Miami Edison Senior High students are working to improve language and literacy with Word Avenger, a mobile app game that takes players on an intergalactic mission to shoot vocabulary words with matching definitions.
The students won the Miami Herald Business Plan Challenge’s High School Track with their idea that stems from a struggle all-too-familiar to English language learners.
Gerlannda Asse moved from Haiti in 2010 when she was only 13, after the earthquake shook her hometown. She remembers feeling shy, lost and embarrassed in an unfamiliar place where not even her parents spoke the language.
“I would pray and pray that the teacher wouldn’t ask me a question, because I would have no idea what she was saying,” Asse said. “The dictionary didn’t give me definitions the way I wanted them.”
That discomfort motivated Asse, now 17 and a junior at Miami Edison, to create Word Avenger as a vocabulary practice tool that would be entertaining and easy to understand.
In October 2013, she developed the business plan as part of the school’s National Academy Foundation’s Academy of Finance and Entrepreneurship magnet’s partnership with the Network for Teaching Entrepreneurship South Florida, which works with entrepreneurship programs in low-income communities.
“I doubted my idea like I doubt my English,” Asse said. “But I know if I’m struggling, my peers need help too.”
Asse, Word Avenger’s CEO, recruited three peers — who share stories similar to her own — to build the app.
Vice President Franceline Pierre-Louis, 17, said when she moved from Haiti in 2009, she learned most of her English from SpongeBob SquarePants. She wishes there had been a game like Word Avenger when she was a kid, she says, and wants to find a fun, interactive way for her younger siblings and cousins to learn vocabulary.
Pierre-Louis and her teammates continue to struggle with English on standardized tests.
“We’re good in math but we struggle with reading and vocabulary,” she said. “That’s the only reason we’re not an ‘A’ school.”
Assistant Principal Nadine Smith noted the difficulty in language and literacy among the predominantly English language-learning population at Miami Edison. In 2013, only 17 percent of ninth-grade students and 24 percent of 10th-grade students were rated proficient in reading based on the FCAT, while 53 percent of ninth graders were rated proficient in algebra and 53 percent of 10th graders were rated proficient in geometry.
Word Avenger’s president, Evanson Telisme, 18 and a senior at Miami Edison, said the team is using its strengths in math, science and business to solve problems in reading, writing and vocabulary.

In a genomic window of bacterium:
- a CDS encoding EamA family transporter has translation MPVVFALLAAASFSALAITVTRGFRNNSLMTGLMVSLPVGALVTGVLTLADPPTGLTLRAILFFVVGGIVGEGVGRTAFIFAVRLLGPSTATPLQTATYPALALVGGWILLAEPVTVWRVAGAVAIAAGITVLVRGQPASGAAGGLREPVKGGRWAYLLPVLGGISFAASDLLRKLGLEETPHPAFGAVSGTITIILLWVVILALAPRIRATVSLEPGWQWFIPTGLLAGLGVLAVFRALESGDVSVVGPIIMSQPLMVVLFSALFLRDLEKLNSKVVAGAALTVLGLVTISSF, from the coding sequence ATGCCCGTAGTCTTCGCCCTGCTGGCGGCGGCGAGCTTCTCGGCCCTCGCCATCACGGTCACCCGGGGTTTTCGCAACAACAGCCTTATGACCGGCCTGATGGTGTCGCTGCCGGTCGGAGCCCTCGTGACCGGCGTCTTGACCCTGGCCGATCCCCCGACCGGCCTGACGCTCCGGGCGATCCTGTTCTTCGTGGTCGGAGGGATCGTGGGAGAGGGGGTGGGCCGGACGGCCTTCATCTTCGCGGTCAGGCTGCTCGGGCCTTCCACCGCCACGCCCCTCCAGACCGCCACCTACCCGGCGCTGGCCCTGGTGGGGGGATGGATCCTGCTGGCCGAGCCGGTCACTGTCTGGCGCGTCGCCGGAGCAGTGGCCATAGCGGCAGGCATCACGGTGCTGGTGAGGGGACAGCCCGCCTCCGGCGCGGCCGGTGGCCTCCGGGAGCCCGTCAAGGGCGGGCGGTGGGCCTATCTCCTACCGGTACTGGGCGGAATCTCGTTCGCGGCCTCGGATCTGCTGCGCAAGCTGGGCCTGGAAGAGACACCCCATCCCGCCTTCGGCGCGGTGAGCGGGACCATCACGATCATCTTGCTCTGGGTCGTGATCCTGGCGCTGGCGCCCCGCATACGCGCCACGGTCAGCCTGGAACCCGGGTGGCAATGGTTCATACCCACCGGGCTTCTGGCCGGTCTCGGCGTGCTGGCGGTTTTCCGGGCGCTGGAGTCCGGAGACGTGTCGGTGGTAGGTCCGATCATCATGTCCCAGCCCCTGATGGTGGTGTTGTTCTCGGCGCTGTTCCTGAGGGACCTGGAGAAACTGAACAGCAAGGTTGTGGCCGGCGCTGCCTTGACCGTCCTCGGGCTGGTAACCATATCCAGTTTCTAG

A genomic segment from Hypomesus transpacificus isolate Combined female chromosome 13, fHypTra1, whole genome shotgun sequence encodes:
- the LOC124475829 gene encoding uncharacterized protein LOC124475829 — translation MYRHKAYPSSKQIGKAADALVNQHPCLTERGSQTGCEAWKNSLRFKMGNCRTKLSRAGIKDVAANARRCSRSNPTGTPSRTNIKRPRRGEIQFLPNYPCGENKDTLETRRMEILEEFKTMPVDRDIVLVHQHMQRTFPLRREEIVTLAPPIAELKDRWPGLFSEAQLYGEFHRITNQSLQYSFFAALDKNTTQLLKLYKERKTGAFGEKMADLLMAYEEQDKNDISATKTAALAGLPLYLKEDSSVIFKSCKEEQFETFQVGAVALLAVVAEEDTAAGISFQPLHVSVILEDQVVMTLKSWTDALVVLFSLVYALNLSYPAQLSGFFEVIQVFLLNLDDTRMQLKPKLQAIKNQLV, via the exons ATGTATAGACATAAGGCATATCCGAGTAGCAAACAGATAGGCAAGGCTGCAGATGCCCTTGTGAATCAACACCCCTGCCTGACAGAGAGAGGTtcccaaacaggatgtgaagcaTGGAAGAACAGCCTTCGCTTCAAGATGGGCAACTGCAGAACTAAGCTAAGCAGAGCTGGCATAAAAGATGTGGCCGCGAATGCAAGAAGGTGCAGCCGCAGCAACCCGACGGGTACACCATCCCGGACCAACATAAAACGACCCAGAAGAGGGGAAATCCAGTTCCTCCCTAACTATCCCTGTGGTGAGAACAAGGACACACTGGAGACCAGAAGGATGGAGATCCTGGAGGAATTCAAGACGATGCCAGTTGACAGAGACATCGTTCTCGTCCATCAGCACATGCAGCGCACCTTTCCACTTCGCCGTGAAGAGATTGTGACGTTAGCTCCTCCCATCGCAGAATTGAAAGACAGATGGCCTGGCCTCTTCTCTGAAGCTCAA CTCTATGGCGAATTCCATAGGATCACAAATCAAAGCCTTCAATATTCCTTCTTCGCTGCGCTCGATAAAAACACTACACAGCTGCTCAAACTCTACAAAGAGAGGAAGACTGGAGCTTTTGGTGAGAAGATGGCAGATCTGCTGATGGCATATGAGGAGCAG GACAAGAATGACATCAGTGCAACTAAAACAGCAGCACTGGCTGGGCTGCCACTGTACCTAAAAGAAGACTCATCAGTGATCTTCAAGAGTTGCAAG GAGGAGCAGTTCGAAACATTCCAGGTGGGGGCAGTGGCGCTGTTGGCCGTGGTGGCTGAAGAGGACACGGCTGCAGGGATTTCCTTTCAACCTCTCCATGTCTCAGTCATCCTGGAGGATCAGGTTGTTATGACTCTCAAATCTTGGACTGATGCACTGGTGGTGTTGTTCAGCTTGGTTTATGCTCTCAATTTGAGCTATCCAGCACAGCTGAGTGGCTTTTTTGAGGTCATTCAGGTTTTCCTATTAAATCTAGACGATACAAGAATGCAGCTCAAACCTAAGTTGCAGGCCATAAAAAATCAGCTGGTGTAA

“In Haiti, I was selling candy out of my backpack in middle school,” Telisme said. “We’re smart. We’re business people. But we struggle with English and vocabulary.”
Frantz Senat, 17 and a junior who is the CFO and team’s programmer, created the first version of Word Avenger in 2-D with English PSAT words using Construct 2, a free games editor for Windows that he taught himself to use.
Plans include different downloadable versions in 3-D and multiple languages for all school levels and standardized tests.
Players guide a spaceship through a meteor shower of words. When a definition is displayed, the player has 30 seconds to “destroy” the matching word. Words become more difficult with each level, and players have incentives like increased fire power and extra spaceships.
Business Plan Challenge judges called the game Candy Crush for words.
Yolette Mezadieu, the team’s advisor, said the game was actually modeled after her own experience playing Battlestar Galactica.
“I wanted to guide the students into STEM instead of traditional mom-and-pop ideas,” Mezadieu said. “I didn’t want them to be intimidated by computer science just like they shouldn’t be intimidated by vocabulary.”
Word Avenger will be available in both Google Play and Apple stores for 99 cents in September. The team’s goal: 156,000 global downloads in its first year of operation.
The team plans to reach high schools and students through Miami Edison’s partnership with NFTE, which awarded Word Avenger in its national World Series of Innovation competition this year with both the People’s Choice and Adjudicator’s Choice awards in the Literacy Game or App category.
Telisme will start college at the University of Kentucky in the fall, with plans to double major in business and mechanical engineering. Senat wants to study computer programming and Pierre-Louis is interested in business and entrepreneurship.
As for Asse, she has a long list of aspirations, including interests in fashion design, business and medical school.
“Ultimately, I want to help people,” Asse said.